Alteration in phosphorylation of P20 is associated with insulin resistance
We have recently identified a small phosphoprotein, P20, as a common intracellular target for insulin and several of its antagonists, including amylin, epinephrine, and calcitonin gene-related peptide. These hormones elicit phosphorylation of P20 at its different sites, producing three phosphorylated isoforms: S1 with an isoelectric point (pI) value of 6.0, S2 with a pI value of 5.9, and S3 with a pI value of 5.6 (FEBS Letters 457:149-152 and 462:25-30, 1999). In the current study, we showed that P20 is one of the most abundant phosphoproteins in rat extensor digitorum longus (EDL) muscle. Insulin and amylin antagonize each other's actions in the phosphorylation of this protein in rat EDL muscle. Insulin inhibits amylin-evoked phosphorylation of S2 and S3, whereas amylin decreases insulin-induced phosphorylation of S1. In rats made insulin resistant by dexamethasone treatment, levels of the phosphoisoforms S2 and S3, which were barely detectable in healthy rats in the absence of hormone stimulation, were significantly increased. Moreover, the ability of insulin to inhibit amylin-evoked phosphorylation of these two isoforms was greatly attenuated. These results suggested that alterations in the phosphorylation of P20 might be associated with insulin resistance and that P20 could serve as a useful marker to dissect the cellular mechanisms of this disease.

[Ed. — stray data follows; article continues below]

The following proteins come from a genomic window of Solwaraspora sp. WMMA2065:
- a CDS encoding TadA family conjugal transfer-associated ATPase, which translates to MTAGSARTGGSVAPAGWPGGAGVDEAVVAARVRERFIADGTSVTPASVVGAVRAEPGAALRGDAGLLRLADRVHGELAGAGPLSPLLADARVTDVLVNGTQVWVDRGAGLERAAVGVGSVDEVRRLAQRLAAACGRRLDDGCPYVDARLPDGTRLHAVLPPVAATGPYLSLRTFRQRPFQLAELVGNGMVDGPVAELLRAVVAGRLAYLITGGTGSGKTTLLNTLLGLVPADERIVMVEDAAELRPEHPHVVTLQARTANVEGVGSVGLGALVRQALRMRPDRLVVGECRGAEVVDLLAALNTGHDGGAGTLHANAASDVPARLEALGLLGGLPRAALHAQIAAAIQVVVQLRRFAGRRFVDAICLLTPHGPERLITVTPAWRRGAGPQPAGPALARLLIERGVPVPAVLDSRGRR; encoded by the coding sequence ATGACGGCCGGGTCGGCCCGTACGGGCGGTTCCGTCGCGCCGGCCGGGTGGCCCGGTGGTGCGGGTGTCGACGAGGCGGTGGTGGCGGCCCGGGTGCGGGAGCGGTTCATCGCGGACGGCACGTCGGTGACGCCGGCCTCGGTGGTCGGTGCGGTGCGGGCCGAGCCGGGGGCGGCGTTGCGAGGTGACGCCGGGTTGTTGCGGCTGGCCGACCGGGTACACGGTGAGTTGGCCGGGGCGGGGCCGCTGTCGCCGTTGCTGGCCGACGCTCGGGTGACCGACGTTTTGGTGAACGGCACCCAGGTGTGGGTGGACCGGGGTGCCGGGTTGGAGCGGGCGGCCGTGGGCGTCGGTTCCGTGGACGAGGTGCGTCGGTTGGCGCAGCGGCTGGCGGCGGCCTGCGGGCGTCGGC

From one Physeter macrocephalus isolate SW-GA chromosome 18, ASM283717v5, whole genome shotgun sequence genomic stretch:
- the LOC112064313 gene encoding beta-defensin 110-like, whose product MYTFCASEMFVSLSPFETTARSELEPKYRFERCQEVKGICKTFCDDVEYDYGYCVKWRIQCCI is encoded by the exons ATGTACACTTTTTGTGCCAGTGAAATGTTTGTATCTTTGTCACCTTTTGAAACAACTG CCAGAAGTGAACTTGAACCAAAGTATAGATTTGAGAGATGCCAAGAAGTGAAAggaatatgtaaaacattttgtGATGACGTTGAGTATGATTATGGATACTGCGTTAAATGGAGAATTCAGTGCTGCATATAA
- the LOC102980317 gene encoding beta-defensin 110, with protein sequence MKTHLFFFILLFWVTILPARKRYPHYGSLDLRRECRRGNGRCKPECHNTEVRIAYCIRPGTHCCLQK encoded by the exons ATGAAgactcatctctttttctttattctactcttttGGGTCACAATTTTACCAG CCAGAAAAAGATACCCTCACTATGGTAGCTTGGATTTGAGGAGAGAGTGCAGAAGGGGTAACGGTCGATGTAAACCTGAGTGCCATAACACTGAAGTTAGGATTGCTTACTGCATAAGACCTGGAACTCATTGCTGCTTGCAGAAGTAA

|Authors||Wang, Y.;Xu, A.;Ye, J.;Kraegen, E. W.;Tse, C. A.;Cooper, G. J. :|
|Published Date||2001-01-01 00:00:00|